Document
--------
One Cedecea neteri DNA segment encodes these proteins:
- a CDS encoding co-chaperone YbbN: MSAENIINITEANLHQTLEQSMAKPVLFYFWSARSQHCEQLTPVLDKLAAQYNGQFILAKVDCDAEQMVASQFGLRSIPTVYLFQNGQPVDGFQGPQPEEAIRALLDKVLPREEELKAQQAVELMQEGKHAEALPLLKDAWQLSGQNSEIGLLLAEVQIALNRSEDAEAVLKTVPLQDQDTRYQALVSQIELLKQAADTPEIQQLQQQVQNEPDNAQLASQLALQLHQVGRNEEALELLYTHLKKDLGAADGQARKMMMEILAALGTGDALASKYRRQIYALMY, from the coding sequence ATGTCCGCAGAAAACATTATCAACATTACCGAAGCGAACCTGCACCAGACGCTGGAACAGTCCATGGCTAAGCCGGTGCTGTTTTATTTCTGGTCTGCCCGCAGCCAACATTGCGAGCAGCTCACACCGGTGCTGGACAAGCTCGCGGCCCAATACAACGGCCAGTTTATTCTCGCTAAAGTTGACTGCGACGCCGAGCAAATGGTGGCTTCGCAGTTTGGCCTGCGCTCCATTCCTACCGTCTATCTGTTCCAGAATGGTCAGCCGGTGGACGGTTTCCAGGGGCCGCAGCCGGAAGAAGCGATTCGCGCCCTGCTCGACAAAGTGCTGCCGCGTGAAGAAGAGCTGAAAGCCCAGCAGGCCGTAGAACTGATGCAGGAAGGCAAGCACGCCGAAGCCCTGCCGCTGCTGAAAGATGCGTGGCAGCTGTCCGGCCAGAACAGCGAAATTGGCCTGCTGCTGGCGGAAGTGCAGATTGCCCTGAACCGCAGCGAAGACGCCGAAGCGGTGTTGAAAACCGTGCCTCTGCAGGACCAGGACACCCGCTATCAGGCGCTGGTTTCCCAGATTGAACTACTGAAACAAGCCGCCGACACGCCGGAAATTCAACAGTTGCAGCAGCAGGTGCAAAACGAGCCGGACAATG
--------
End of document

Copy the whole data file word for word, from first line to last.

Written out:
One Cedecea neteri DNA segment encodes these proteins:
- a CDS encoding co-chaperone YbbN: MSAENIINITEANLHQTLEQSMAKPVLFYFWSARSQHCEQLTPVLDKLAAQYNGQFILAKVDCDAEQMVASQFGLRSIPTVYLFQNGQPVDGFQGPQPEEAIRALLDKVLPREEELKAQQAVELMQEGKHAEALPLLKDAWQLSGQNSEIGLLLAEVQIALNRSEDAEAVLKTVPLQDQDTRYQALVSQIELLKQAADTPEIQQLQQQVQNEPDNAQLASQLALQLHQVGRNEEALELLYTHLKKDLGAADGQARKMMMEILAALGTGDALASKYRRQIYALMY, from the coding sequence ATGTCCGCAGAAAACATTATCAACATTACCGAAGCGAACCTGCACCAGACGCTGGAACAGTCCATGGCTAAGCCGGTGCTGTTTTATTTCTGGTCTGCCCGCAGCCAACATTGCGAGCAGCTCACACCGGTGCTGGACAAGCTCGCGGCCCAATACAACGGCCAGTTTATTCTCGCTAAAGTTGACTGCGACGCCGAGCAAATGGTGGCTTCGCAGTTTGGCCTGCGCTCCATTCCTACCGTCTATCTGTTCCAGAATGGTCAGCCGGTGGACGGTTTCCAGGGGCCGCAGCCGGAAGAAGCGATTCGCGCCCTGCTCGACAAAGTGCTGCCGCGTGAAGAAGAGCTGAAAGCCCAGCAGGCCGTAGAACTGATGCAGGAAGGCAAGCACGCCGAAGCCCTGCCGCTGCTGAAAGATGCGTGGCAGCTGTCCGGCCAGAACAGCGAAATTGGCCTGCTGCTGGCGGAAGTGCAGATTGCCCTGAACCGCAGCGAAGACGCCGAAGCGGTGTTGAAAACCGTGCCTCTGCAGGACCAGGACACCCGCTATCAGGCGCTGGTTTCCCAGATTGAACTACTGAAACAAGCCGCCGACACGCCGGAAATTCAACAGTTGCAGCAGCAGGTGCAAAACGAGCCGGACAATG